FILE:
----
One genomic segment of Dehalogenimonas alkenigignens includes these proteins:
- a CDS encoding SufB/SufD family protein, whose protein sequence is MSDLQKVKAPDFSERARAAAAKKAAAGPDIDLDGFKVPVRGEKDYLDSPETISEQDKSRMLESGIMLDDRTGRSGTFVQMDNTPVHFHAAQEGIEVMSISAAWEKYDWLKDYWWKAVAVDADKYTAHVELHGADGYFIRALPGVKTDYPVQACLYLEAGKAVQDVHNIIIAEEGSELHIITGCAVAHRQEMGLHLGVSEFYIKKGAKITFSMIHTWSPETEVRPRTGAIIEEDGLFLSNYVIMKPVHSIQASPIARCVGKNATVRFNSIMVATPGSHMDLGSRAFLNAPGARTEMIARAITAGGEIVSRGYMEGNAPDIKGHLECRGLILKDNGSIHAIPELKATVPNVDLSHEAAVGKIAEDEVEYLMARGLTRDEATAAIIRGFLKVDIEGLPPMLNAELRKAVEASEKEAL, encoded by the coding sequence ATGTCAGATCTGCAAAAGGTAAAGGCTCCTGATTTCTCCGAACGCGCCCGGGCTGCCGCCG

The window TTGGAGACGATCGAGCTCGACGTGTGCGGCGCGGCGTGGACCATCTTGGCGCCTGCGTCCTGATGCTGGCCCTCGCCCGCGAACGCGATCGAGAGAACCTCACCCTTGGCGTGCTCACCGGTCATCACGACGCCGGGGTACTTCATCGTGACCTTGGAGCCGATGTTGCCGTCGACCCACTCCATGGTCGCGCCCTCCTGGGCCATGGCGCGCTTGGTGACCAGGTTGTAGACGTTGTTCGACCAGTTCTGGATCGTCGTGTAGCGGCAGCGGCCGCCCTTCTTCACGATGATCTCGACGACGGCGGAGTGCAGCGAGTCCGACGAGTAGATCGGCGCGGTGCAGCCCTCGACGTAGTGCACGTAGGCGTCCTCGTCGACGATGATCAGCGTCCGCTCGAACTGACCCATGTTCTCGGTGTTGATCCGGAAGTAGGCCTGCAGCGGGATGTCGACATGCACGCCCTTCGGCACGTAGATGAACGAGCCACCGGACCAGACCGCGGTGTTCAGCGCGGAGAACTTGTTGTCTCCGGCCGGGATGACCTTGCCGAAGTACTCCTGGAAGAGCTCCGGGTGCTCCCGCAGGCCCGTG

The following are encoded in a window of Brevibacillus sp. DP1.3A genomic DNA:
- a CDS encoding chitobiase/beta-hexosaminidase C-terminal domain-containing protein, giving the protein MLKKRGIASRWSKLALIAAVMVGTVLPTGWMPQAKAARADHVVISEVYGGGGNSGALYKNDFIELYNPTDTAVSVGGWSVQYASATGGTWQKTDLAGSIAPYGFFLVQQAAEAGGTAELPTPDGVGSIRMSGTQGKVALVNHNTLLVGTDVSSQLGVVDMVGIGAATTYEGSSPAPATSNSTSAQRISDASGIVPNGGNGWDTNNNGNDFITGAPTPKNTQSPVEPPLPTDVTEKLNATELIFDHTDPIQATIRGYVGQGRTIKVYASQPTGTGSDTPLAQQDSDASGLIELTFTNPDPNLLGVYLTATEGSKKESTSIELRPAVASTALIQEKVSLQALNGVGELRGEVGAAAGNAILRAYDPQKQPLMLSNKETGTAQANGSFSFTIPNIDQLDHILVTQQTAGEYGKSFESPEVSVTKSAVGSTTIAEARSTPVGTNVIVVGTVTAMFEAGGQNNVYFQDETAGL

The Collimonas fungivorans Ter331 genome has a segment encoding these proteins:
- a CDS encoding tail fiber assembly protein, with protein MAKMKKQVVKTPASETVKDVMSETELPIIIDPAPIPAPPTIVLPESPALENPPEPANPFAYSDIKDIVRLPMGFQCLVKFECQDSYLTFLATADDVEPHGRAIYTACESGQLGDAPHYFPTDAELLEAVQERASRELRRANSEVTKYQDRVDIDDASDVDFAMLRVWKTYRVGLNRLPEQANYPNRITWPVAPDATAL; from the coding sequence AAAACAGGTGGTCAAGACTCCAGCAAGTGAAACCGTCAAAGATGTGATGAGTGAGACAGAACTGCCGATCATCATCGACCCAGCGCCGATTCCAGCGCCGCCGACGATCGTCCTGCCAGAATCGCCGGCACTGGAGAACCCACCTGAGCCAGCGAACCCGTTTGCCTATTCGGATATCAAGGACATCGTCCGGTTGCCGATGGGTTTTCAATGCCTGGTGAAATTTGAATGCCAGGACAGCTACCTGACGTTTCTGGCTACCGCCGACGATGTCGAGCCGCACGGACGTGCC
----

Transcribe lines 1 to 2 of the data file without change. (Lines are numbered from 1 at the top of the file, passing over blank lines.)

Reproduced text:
One genomic segment of Dehalogenimonas alkenigignens includes these proteins:
- a CDS encoding SufB/SufD family protein, whose protein sequence is MSDLQKVKAPDFSERARAAAAKKAAAGPDIDLDGFKVPVRGEKDYLDSPETISEQDKSRMLESGIMLDDRTGRSGTFVQMDNTPVHFHAAQEGIEVMSISAAWEKYDWLKDYWWKAVAVDADKYTAHVELHGADGYFIRALPGVKTDYPVQACLYLEAGKAVQDVHNIIIAEEGSELHIITGCAVAHRQEMGLHLGVSEFYIKKGAKITFSMIHTWSPETEVRPRTGAIIEEDGLFLSNYVIMKPVHSIQASPIARCVGKNATVRFNSIMVATPGSHMDLGSRAFLNAPGARTEMIARAITAGGEIVSRGYMEGNAPDIKGHLECRGLILKDNGSIHAIPELKATVPNVDLSHEAAVGKIAEDEVEYLMARGLTRDEATAAIIRGFLKVDIEGLPPMLNAELRKAVEASEKEAL, encoded by the coding sequence ATGTCAGATCTGCAAAAGGTAAAGGCTCCTGATTTCTCCGAACGCGCCCGGGCTGCCGCCG